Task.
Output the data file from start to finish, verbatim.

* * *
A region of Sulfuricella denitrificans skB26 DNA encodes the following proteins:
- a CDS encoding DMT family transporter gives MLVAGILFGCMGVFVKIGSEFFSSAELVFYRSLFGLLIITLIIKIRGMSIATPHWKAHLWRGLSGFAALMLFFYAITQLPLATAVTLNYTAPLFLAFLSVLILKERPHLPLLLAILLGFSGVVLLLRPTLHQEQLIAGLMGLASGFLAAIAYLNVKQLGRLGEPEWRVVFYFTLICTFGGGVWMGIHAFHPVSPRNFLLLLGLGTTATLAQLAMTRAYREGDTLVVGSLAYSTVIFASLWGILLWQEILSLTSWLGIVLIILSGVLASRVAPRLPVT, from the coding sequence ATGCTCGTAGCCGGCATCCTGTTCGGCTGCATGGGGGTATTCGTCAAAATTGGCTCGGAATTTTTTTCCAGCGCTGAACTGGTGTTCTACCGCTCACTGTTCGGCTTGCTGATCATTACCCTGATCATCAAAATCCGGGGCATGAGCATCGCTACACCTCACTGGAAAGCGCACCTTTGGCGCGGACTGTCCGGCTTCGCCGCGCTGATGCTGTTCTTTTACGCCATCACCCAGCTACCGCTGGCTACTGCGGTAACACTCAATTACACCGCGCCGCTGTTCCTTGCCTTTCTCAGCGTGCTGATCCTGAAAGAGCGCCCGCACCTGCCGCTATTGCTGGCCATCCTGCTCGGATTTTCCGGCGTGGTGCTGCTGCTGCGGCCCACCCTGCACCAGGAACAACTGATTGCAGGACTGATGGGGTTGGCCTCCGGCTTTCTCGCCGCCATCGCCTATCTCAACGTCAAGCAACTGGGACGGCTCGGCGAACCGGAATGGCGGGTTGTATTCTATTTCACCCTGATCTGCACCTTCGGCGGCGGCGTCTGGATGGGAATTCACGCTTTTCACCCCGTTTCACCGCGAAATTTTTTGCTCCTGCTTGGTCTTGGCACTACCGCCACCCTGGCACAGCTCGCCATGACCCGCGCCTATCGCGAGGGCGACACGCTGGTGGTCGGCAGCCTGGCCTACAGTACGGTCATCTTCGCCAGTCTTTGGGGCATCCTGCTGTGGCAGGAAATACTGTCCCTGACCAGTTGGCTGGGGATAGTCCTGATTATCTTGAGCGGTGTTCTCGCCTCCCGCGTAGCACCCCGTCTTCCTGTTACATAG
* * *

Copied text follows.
A region of Sulfuricella denitrificans skB26 DNA encodes the following proteins:
- a CDS encoding DMT family transporter gives MLVAGILFGCMGVFVKIGSEFFSSAELVFYRSLFGLLIITLIIKIRGMSIATPHWKAHLWRGLSGFAALMLFFYAITQLPLATAVTLNYTAPLFLAFLSVLILKERPHLPLLLAILLGFSGVVLLLRPTLHQEQLIAGLMGLASGFLAAIAYLNVKQLGRLGEPEWRVVFYFTLICTFGGGVWMGIHAFHPVSPRNFLLLLGLGTTATLAQLAMTRAYREGDTLVVGSLAYSTVIFASLWGILLWQEILSLTSWLGIVLIILSGVLASRVAPRLPVT, from the coding sequence ATGCTCGTAGCCGGCATCCTGTTCGGCTGCATGGGGGTATTCGTCAAAATTGGCTCGGAATTTTTTTCCAGCGCTGAACTGGTGTTCTACCGCTCACTGTTCGGCTTGCTGATCATTACCCTGATCATCAAAATCCGGGGCATGAGCATCGCTACACCTCACTGGAAAGCGCACCTTTGGCGCGGACTGTCCGGCTTCGCCGCGCTGATGCTGTTCTTTTACGCCATCACCCAGCTACCGCTGGCTACTGCGGTAACACTCAATTACACCGCGCCGCTGTTCCTTGCCTTTCTCAGCGTGCTGATCCTGAAAGAGCGCCCGCACCTGCCGCTATTGCTGGCCATCCTGCTCGGATTTTCCGGCGTGGTGCTGCTGCTGCGGCCCACCCTGCACCAGGAACAACTGATTGCAGGACTGATGGGGTTGGCCTCCGGCTTTCTCGCCGCCATCGCCTATCTCAACGTCAAGCAACTGGGACGGCTCGGCGAACCGGAATGGCGGGTTGTATTCTATTTCACCCTGATCTGCACCTTCGGCGGCGGCGTCTGGATGGGAATTCACGCTTTTCACCCCGTTTCACCGCGAAATTTTTTGCTCCTGCTTGGTCTTGGCACTACCGCCACCCTGGCACAGCTCGCCATGACCCGCGCCTATCGCGAGGGCGACACGCTGGTGGTCGGCAGCCTGGCCTACAGTACGGTCATCTTCGCCAGTCTTTGGGGCATCCTGCTGTGGCAGGAAATACTGTCCCTGACCAGTTGGCTGGGGATAGTCCTGATTATCTTGAGCGGTGTTCTCGCCTCCCGCGTAGCACCCCGTCTTCCTGTTACATAG